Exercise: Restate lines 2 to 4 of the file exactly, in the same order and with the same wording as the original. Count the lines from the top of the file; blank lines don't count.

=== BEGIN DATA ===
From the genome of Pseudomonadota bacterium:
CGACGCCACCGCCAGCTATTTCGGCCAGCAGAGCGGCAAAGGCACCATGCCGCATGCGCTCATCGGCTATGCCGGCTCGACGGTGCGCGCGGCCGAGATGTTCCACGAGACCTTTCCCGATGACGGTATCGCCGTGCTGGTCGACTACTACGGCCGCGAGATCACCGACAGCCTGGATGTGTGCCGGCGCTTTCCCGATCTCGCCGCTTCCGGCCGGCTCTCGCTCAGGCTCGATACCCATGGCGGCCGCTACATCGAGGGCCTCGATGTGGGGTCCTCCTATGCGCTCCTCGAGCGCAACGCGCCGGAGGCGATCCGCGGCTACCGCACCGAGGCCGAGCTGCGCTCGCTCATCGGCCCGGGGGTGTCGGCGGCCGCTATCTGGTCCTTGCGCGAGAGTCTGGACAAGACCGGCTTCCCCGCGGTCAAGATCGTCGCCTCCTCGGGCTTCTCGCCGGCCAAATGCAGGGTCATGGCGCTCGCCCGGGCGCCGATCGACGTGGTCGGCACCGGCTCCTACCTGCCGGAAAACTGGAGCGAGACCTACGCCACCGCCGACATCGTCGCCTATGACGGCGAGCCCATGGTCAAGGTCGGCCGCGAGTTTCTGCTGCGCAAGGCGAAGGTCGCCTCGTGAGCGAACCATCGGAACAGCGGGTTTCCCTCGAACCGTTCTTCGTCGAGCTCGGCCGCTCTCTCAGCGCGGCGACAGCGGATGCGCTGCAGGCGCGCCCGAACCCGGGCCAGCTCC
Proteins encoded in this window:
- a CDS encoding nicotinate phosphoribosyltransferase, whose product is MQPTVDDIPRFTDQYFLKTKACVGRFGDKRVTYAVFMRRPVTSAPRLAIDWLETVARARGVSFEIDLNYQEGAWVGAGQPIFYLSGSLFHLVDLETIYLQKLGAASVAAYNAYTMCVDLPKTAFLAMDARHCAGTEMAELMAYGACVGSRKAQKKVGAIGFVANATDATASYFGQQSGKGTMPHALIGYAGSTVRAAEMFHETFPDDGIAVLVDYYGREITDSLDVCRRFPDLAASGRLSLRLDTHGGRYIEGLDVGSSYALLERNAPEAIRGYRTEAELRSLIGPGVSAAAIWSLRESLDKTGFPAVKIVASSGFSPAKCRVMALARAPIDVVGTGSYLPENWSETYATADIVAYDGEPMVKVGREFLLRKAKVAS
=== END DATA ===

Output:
CGACGCCACCGCCAGCTATTTCGGCCAGCAGAGCGGCAAAGGCACCATGCCGCATGCGCTCATCGGCTATGCCGGCTCGACGGTGCGCGCGGCCGAGATGTTCCACGAGACCTTTCCCGATGACGGTATCGCCGTGCTGGTCGACTACTACGGCCGCGAGATCACCGACAGCCTGGATGTGTGCCGGCGCTTTCCCGATCTCGCCGCTTCCGGCCGGCTCTCGCTCAGGCTCGATACCCATGGCGGCCGCTACATCGAGGGCCTCGATGTGGGGTCCTCCTATGCGCTCCTCGAGCGCAACGCGCCGGAGGCGATCCGCGGCTACCGCACCGAGGCCGAGCTGCGCTCGCTCATCGGCCCGGGGGTGTCGGCGGCCGCTATCTGGTCCTTGCGCGAGAGTCTGGACAAGACCGGCTTCCCCGCGGTCAAGATCGTCGCCTCCTCGGGCTTCTCGCCGGCCAAATGCAGGGTCATGGCGCTCGCCCGGGCGCCGATCGACGTGGTCGGCACCGGCTCCTACCTGCCGGAAAACTGGAGCGAGACCTACGCCACCGCCGACATCGTCGCCTATGACGGCGAGCCCATGGTCAAGGTCGGCCGCGAGTTTCTGCTGCGCAAGGCGAAGGTCGCCTCGTGAGCGAACCATCGGAACAGCGGGTTTCCCTCGAACCGTTCTTCGTCGAGCTCGGCCGCTCTCTCAGCGCGGCGACAGCGGATGCGCTGCAGGCGCGCCCGAACCCGGGCCAGCTCC
Proteins encoded in this window:
- a CDS encoding nicotinate phosphoribosyltransferase, whose product is MQPTVDDIPRFTDQYFLKTKACVGRFGDKRVTYAVFMRRPVTSAPRLAIDWLETVARARGVSFEIDLNYQEGAWVGAGQPIFYLSGSLFHLVDLETIYLQKLGAASVAAYNAYTMCVDLPKTAFLAMDARHCAGTEMAELMAYGACVGSRKAQKKVGAIGFVANATDATASYFGQQSGKGTMPHALIGYAGSTVRAAEMFHETFPDDGIAVLVDYYGREITDSLDVCRRFPDLAASGRLSLRLDTHGGRYIEGLDVGSSYALLERNAPEAIRGYRTEAELRSLIGPGVSAAAIWSLRESLDKTGFPAVKIVASSGFSPAKCRVMALARAPIDVVGTGSYLPENWSETYATADIVAYDGEPMVKVGREFLLRKAKVAS